The gastrointestinal tract is sensitive to emotion. Anger, anxiety, sadness, elation - all of these feelings (and others) can trigger symptoms in the gut. The Canadian Digestive Health Foundation states that over 20 million Canadians suffer from some kind of digestive dysfunction. Do you know what else plagues us? Toxic levels of stress. Stress over the pandemic, work deadlines, careers, money, an utter lack of sleep, being constantly connected and ‘on’ and unable to rest.
We see clients in our one-on-one consultations with digestive concerns who attribute most of their symptoms to food choices. And make no mistake, food can transform your digestive system for better or for worse. But stress is a very strong predictor of symptoms too, and a stressful event can lead to symptoms that you are more likely to misattribute to what you just ate than what you just thought leading to unnecessary food restriction.
The gut and the brain have an intimate connection through the nervous system. The gut is heavily enervated – in fact, there are more nerve cells (neurons) in your gut-based (enteric) nervous system than in your spinal cord! The gut-brain connection goes two ways. It’s why we get ‘butterflies in our stomach’ when we’re nervous. Stress affects the gut – but the gut can also affect our stress response and moods. In fact, it is thought that about 90% of gut-brain communication is going from the gut to the brain. It creates a vicious cycle that can make you feel pretty crummy until you get a handle on it.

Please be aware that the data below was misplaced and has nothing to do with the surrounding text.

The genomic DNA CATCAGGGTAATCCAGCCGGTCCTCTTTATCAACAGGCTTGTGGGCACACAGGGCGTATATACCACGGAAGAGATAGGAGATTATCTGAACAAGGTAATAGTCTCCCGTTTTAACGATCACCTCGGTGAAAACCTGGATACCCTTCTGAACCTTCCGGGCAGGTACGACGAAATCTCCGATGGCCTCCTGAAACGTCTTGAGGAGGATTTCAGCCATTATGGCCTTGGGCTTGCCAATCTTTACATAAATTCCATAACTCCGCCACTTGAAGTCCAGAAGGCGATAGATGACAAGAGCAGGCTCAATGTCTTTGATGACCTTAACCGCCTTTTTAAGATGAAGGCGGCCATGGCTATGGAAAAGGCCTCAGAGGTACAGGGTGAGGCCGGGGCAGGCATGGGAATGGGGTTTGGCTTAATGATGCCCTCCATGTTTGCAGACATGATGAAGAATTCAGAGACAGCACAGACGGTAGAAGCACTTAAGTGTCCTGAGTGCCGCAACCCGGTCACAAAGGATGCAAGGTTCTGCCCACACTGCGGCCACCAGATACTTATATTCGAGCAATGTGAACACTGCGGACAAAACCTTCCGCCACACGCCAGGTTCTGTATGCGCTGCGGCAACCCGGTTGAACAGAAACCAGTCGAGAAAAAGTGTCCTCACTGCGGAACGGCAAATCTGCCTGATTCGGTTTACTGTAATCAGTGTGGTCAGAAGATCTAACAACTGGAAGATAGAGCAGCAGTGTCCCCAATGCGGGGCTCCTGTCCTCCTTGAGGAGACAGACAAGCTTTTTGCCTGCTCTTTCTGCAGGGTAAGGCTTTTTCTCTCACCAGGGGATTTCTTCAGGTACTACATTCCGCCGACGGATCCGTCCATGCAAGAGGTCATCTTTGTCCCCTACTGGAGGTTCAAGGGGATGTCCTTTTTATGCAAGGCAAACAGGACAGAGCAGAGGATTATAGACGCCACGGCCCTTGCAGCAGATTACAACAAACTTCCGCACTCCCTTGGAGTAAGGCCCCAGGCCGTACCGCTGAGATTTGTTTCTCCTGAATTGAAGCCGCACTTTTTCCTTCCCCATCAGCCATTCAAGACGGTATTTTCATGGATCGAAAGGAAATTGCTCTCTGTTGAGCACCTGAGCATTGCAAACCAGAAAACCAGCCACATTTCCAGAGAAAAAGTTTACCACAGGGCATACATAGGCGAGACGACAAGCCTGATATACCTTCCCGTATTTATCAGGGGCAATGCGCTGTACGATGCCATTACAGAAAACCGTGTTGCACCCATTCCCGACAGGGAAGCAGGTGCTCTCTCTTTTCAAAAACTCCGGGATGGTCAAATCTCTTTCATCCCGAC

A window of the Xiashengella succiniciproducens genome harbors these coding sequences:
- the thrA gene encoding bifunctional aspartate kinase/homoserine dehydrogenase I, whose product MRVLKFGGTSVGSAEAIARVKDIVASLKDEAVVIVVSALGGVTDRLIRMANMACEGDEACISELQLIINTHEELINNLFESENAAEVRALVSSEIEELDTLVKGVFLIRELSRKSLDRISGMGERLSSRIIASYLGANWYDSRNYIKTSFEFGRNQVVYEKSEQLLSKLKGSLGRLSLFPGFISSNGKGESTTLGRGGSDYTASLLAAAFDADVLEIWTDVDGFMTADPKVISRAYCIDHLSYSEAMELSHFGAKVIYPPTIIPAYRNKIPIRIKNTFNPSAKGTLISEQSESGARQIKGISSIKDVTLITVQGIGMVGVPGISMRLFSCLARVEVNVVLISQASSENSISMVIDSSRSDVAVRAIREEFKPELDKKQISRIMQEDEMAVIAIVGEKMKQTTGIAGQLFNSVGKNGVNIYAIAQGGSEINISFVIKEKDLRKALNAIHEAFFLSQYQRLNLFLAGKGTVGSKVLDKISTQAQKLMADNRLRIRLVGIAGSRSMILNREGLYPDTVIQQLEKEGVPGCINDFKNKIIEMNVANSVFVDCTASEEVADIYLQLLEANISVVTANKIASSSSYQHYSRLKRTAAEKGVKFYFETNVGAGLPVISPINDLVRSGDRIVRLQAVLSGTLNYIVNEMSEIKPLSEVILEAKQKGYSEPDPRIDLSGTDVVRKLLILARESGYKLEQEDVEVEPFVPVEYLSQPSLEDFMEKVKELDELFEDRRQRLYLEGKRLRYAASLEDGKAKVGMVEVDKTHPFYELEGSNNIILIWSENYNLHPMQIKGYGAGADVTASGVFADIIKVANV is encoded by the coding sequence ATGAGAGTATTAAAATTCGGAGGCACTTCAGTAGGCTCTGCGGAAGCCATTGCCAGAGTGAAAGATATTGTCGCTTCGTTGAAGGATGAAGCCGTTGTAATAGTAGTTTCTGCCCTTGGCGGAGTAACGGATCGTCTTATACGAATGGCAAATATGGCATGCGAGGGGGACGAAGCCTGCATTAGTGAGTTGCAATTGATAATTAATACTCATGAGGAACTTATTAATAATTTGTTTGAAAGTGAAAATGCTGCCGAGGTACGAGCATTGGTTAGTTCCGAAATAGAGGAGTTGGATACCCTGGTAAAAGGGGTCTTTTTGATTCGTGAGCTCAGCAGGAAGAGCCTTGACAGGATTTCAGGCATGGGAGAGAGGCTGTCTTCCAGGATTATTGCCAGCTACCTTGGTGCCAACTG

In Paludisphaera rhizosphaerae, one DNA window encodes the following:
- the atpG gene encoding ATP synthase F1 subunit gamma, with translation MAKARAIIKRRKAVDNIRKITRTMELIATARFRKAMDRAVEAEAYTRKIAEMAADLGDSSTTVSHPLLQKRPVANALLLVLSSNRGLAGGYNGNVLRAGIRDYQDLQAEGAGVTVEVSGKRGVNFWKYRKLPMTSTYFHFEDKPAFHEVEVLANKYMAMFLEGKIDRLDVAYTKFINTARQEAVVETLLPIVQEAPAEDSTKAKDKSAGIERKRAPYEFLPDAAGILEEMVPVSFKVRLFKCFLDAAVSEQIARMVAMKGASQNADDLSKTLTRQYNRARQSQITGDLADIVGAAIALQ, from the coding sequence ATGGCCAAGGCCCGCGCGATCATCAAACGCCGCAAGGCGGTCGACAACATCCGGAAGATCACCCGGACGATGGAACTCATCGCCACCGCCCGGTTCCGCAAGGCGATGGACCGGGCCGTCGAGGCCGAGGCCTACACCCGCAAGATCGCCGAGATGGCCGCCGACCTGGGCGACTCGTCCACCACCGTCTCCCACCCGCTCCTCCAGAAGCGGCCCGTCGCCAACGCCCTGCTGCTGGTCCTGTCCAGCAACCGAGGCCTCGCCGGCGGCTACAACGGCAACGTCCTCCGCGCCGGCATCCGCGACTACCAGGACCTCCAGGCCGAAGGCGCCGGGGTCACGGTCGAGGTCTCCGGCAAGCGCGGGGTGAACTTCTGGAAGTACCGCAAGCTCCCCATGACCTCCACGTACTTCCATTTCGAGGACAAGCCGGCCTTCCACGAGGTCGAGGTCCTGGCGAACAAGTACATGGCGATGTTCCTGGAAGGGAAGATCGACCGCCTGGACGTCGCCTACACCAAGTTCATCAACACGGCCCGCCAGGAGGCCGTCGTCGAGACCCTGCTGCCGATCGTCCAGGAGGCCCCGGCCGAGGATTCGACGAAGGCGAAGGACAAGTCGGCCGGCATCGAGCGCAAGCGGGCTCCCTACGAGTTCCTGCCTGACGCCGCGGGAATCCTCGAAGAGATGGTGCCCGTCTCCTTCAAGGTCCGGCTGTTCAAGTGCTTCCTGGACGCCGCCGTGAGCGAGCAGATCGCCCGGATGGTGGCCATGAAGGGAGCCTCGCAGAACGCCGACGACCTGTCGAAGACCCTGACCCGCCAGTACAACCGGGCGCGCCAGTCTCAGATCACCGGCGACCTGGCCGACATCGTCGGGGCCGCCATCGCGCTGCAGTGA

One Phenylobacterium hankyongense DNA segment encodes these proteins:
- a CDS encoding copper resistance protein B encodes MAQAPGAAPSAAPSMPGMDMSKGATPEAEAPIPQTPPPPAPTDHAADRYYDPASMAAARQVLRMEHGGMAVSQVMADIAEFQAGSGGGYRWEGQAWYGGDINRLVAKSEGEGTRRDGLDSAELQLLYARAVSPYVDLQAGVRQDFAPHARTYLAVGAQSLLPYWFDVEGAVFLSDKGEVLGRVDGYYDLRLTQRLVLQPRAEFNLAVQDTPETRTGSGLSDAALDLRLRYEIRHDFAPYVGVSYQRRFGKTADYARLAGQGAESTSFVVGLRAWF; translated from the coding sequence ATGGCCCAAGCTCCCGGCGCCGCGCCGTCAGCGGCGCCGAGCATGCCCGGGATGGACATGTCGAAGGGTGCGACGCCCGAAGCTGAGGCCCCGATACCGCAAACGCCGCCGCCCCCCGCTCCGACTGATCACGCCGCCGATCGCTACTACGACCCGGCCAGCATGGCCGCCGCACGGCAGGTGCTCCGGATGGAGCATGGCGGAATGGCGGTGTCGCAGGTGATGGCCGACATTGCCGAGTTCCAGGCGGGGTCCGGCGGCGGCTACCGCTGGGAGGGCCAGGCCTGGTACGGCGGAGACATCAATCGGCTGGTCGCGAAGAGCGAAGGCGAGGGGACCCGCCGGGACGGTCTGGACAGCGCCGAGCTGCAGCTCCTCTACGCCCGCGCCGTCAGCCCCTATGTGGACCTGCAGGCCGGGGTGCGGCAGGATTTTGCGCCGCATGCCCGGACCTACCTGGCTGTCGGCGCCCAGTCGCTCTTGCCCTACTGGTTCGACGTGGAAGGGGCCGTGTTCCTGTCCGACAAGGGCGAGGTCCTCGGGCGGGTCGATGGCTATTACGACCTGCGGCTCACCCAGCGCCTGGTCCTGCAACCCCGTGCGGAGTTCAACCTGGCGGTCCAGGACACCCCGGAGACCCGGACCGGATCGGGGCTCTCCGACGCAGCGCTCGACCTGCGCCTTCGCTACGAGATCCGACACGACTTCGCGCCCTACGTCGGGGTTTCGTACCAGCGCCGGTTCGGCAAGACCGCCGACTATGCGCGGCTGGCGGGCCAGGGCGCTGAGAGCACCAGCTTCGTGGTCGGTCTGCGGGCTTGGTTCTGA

These are just some of the ways that stress affects your gut: • Stress can alter the rate at which your gut moves, either too fast or too slow • Stress can initiate a flare of ulcerative colitis or Crohn’s disease • Stress can initiate painful spasms in IBS • Stress can intensify perceptions of pain • Stress can make reflux or ulcer symptoms feel worse • It can make you more hungry – particularly for comfort foods like chips or ice cream – or it can destroy your appetite, making it hard to get the nutrients you need.
How does this happen? Well, stress can augment neurotransmitter production in your gut. Your gut-based nervous system is responsible for the majority of serotonin production in your body – and this serotonin is important for regulating gut movement. Stress can also cause muscles to tense... and your gut is surrounded by multiple layers of smooth muscles that generate movement. Now, if this happens for a day or two every once in a while, it’s really no big deal. But what if this is your everyday?
You’re going to need some real solutions to minimize how stress affects your gut. Understanding how the digestive system works, identifying stress triggers, and making targeted nutrition and lifestyle modifications can make a world of difference. Don't ignore these symptoms! Let our nutrition coaches help you identify triggers, develop a healthier eating plan, and achieve long-term relief.